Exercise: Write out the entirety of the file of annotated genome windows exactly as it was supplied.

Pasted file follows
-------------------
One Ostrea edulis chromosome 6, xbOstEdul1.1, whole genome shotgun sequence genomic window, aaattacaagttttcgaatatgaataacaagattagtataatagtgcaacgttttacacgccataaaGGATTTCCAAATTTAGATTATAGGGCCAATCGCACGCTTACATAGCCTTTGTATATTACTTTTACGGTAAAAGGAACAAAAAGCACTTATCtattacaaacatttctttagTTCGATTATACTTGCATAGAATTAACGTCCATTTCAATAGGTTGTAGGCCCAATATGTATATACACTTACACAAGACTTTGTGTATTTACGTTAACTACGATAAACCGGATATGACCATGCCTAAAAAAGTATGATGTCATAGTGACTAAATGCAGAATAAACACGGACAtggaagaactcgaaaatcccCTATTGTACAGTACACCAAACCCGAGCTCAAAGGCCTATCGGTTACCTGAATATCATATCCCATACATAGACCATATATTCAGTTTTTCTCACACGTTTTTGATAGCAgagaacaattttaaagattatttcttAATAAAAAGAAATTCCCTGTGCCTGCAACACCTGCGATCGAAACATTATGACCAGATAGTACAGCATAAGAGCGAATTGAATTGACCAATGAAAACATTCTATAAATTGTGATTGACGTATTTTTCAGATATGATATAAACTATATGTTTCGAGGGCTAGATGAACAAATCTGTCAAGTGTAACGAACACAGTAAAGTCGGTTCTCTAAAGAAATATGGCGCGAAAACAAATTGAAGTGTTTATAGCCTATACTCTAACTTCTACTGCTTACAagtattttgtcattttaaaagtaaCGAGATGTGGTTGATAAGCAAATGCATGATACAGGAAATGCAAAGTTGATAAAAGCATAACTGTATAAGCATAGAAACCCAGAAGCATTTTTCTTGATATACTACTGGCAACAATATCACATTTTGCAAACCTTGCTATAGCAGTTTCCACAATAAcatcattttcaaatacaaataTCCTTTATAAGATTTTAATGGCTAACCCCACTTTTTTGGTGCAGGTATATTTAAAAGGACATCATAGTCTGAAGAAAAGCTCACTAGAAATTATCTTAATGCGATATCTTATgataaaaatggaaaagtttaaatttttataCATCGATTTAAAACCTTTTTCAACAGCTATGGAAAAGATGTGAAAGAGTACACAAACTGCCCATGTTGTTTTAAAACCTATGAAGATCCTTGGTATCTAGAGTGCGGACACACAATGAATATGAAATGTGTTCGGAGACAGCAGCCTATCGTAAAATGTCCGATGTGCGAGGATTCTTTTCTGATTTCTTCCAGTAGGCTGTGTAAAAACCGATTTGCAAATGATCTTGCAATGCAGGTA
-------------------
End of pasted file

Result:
One Ostrea edulis chromosome 6, xbOstEdul1.1, whole genome shotgun sequence genomic window, aaattacaagttttcgaatatgaataacaagattagtataatagtgcaacgttttacacgccataaaGGATTTCCAAATTTAGATTATAGGGCCAATCGCACGCTTACATAGCCTTTGTATATTACTTTTACGGTAAAAGGAACAAAAAGCACTTATCtattacaaacatttctttagTTCGATTATACTTGCATAGAATTAACGTCCATTTCAATAGGTTGTAGGCCCAATATGTATATACACTTACACAAGACTTTGTGTATTTACGTTAACTACGATAAACCGGATATGACCATGCCTAAAAAAGTATGATGTCATAGTGACTAAATGCAGAATAAACACGGACAtggaagaactcgaaaatcccCTATTGTACAGTACACCAAACCCGAGCTCAAAGGCCTATCGGTTACCTGAATATCATATCCCATACATAGACCATATATTCAGTTTTTCTCACACGTTTTTGATAGCAgagaacaattttaaagattatttcttAATAAAAAGAAATTCCCTGTGCCTGCAACACCTGCGATCGAAACATTATGACCAGATAGTACAGCATAAGAGCGAATTGAATTGACCAATGAAAACATTCTATAAATTGTGATTGACGTATTTTTCAGATATGATATAAACTATATGTTTCGAGGGCTAGATGAACAAATCTGTCAAGTGTAACGAACACAGTAAAGTCGGTTCTCTAAAGAAATATGGCGCGAAAACAAATTGAAGTGTTTATAGCCTATACTCTAACTTCTACTGCTTACAagtattttgtcattttaaaagtaaCGAGATGTGGTTGATAAGCAAATGCATGATACAGGAAATGCAAAGTTGATAAAAGCATAACTGTATAAGCATAGAAACCCAGAAGCATTTTTCTTGATATACTACTGGCAACAATATCACATTTTGCAAACCTTGCTATAGCAGTTTCCACAATAAcatcattttcaaatacaaataTCCTTTATAAGATTTTAATGGCTAACCCCACTTTTTTGGTGCAGGTATATTTAAAAGGACATCATAGTCTGAAGAAAAGCTCACTAGAAATTATCTTAATGCGATATCTTATgataaaaatggaaaagtttaaatttttataCATCGATTTAAAACCTTTTTCAACAGCTATGGAAAAGATGTGAAAGAGTACACAAACTGCCCATGTTGTTTTAAAACCTATGAAGATCCTTGGTATCTAGAGTGCGGACACACAATGAATATGAAATGTGTTCGGAGACAGCAGCCTATCGTAAAATGTCCGATGTGCGAGGATTCTTTTCTGATTTCTTCCAGTAGGCTGTGTAAAAACCGATTTGCAAATGATCTTGCAATGCAGGTA